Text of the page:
You are entitled, within the rules of the Derby, to ride between the hours of 0700 and 2030. It can be a good racing strategy to use every available minute of riding time and go as far as you can within the rules, every day. This can mean that you leave a horse station with insufficient time to make the next station by end of play, consciously. You may also be caught short and not make the next station because you are delayed for other reasons.
In these circumstances a degree of improvisation is needed, and a degree of personal risk is introduced which simply does not apply at the horse stations, where we the organisers have personally selected and spent time with all of the families, and can vouch for them with great confidence. This risk applies especially to female riders, who have been subjected to predatory attacks by men in Derbies gone by. It's sadly the case that there is an ingrained culture of casual sexual abuse of women by men in rural Mongolia. Whilst most families are terrific, and most Mongolians are wonderful horsemen, it is naive to assume that every Mongolian you meet is intent on helping you win or complete the Mongol Derby. We cannot and will not police the whole course, and clear it of arseholes, for you, the riders. The Mongolia you are riding across is the real Mongolia, for better and for worse, and it is for you to navigate, according to your skills, your risk appetite, and your comfort zone. Some of the very best experiences on the Derby have been from riders staying with 'non-Derby' families, in their own private horse station, breaking bread and sharing sign language and photos from home with ordinary, extraordinary herding families. Regrettably, some of the very worst experiences on the Derby have also been from impromptu encounters.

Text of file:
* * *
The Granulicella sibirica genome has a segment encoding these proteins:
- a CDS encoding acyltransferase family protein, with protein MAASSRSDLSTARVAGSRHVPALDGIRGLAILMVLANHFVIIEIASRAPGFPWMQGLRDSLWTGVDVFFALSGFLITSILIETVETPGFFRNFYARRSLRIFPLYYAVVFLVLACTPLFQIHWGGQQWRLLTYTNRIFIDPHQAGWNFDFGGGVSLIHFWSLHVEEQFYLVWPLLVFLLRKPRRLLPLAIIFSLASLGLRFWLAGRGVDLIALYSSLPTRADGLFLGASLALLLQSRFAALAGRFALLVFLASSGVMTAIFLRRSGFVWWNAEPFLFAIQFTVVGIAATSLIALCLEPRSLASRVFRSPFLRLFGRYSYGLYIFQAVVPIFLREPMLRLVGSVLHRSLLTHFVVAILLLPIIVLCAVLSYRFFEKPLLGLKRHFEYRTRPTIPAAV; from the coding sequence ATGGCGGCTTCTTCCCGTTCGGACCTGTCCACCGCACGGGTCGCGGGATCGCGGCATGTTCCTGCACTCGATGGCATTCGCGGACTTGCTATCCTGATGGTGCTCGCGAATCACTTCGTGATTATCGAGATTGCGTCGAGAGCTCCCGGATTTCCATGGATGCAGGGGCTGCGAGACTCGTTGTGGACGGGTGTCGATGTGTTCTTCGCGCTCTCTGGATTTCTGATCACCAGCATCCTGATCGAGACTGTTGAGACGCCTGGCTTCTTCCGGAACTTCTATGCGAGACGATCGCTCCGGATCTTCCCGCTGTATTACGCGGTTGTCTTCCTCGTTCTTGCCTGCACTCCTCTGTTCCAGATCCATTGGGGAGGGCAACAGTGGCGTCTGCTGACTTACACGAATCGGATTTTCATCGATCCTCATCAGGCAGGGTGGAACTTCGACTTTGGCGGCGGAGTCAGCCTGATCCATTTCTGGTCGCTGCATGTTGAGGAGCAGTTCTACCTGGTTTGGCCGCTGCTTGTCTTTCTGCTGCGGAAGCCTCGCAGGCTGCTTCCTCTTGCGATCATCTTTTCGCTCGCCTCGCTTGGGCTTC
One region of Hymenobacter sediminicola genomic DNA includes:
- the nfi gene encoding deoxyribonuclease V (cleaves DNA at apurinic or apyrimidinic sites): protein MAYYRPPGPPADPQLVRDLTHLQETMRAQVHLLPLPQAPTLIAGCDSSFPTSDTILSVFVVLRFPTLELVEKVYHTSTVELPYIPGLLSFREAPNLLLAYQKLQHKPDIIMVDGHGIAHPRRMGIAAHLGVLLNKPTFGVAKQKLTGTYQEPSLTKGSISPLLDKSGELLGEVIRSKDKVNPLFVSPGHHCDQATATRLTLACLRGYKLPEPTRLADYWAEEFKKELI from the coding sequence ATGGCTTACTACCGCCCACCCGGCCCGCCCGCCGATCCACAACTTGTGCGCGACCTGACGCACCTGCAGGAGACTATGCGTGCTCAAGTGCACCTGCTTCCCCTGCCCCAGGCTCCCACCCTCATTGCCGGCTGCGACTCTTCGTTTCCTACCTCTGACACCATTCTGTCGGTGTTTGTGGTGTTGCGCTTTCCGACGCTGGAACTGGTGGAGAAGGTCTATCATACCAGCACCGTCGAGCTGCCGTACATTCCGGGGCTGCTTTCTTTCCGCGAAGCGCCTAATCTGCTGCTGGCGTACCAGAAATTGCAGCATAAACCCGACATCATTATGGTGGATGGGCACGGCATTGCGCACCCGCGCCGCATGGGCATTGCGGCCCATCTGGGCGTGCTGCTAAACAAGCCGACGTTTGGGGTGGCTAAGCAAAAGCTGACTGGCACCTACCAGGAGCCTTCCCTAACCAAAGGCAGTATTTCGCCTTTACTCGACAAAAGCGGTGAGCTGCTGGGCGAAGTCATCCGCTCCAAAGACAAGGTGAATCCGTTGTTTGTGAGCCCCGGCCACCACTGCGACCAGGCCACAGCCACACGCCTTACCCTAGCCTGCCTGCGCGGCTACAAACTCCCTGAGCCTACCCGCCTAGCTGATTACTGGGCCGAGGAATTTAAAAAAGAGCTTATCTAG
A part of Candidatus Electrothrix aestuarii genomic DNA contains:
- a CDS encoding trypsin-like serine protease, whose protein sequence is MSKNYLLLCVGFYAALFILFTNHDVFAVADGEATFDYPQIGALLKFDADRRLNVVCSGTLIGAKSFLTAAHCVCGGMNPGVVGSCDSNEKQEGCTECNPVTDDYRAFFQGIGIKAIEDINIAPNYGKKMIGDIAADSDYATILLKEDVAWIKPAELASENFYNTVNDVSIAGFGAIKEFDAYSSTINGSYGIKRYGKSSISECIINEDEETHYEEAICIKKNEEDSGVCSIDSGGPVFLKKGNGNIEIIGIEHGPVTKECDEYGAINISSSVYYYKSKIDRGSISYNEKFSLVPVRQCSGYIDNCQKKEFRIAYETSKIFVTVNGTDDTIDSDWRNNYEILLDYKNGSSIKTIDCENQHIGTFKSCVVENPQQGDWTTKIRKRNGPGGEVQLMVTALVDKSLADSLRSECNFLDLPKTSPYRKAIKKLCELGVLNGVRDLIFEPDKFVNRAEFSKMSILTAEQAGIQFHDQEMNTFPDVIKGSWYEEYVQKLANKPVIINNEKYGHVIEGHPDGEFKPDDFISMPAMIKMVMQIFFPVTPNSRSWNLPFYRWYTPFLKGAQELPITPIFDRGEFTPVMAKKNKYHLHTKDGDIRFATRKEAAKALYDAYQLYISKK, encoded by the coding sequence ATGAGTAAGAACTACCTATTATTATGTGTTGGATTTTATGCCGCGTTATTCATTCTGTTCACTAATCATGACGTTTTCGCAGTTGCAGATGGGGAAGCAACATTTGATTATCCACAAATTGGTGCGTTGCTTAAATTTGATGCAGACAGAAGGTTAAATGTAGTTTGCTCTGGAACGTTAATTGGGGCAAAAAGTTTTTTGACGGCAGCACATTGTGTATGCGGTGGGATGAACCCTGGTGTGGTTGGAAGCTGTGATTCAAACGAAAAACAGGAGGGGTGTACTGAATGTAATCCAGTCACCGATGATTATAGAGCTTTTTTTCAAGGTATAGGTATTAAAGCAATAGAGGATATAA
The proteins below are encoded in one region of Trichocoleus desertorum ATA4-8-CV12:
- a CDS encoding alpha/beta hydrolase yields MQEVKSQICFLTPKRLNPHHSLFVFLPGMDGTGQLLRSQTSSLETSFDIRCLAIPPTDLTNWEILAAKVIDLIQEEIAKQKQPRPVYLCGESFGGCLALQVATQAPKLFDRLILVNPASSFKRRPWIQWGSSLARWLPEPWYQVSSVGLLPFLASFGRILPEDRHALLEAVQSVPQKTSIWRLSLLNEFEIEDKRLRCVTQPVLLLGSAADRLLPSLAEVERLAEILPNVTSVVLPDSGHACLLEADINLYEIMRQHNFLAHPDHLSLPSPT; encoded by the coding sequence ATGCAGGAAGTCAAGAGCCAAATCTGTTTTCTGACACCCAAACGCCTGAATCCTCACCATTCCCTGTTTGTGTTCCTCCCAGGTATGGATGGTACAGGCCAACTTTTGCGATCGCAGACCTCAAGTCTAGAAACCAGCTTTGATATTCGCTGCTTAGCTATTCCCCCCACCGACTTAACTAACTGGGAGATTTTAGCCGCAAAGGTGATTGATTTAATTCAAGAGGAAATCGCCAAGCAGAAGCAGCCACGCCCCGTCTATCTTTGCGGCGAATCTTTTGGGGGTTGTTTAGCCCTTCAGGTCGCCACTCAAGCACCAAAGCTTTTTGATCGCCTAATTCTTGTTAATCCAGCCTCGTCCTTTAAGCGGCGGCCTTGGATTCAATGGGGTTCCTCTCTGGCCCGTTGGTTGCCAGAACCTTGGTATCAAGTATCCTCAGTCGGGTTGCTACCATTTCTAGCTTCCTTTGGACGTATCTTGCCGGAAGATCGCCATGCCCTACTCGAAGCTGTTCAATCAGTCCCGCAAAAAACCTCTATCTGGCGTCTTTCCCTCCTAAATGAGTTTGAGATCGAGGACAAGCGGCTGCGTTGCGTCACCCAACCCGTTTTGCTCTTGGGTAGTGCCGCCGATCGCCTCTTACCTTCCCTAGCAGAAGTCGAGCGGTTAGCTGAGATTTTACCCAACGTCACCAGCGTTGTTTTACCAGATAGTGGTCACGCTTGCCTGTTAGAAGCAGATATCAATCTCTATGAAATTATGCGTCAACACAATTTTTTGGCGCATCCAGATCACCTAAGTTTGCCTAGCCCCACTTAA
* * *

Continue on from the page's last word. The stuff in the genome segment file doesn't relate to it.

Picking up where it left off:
In all circumstances remember that the better you ride and look after your horses, the safer you are. Your horse is your getaway vehicle. Look after him as such, leave plenty in the tank for the entire leg, pace him well, water him at every opportunity, navigate sensibly to keep him out of the mountains, the bogs, the deep rivers. And if you are a lady rider, there really is safety in numbers. See if you can trade your feminine wiles and charm, and navigation skill, for some sturdy male protection in the form of your fellow Mongol Derby competitors. Chaps, if you see a lady rider heading off solo into the sunset, be chivalrous and keep an eye, or ride with her. And if you are confident using it, have some form of self-defence on you; pepper spray, or a good knife, for example. Handy for seeing off the dogs or as a condiment in any case.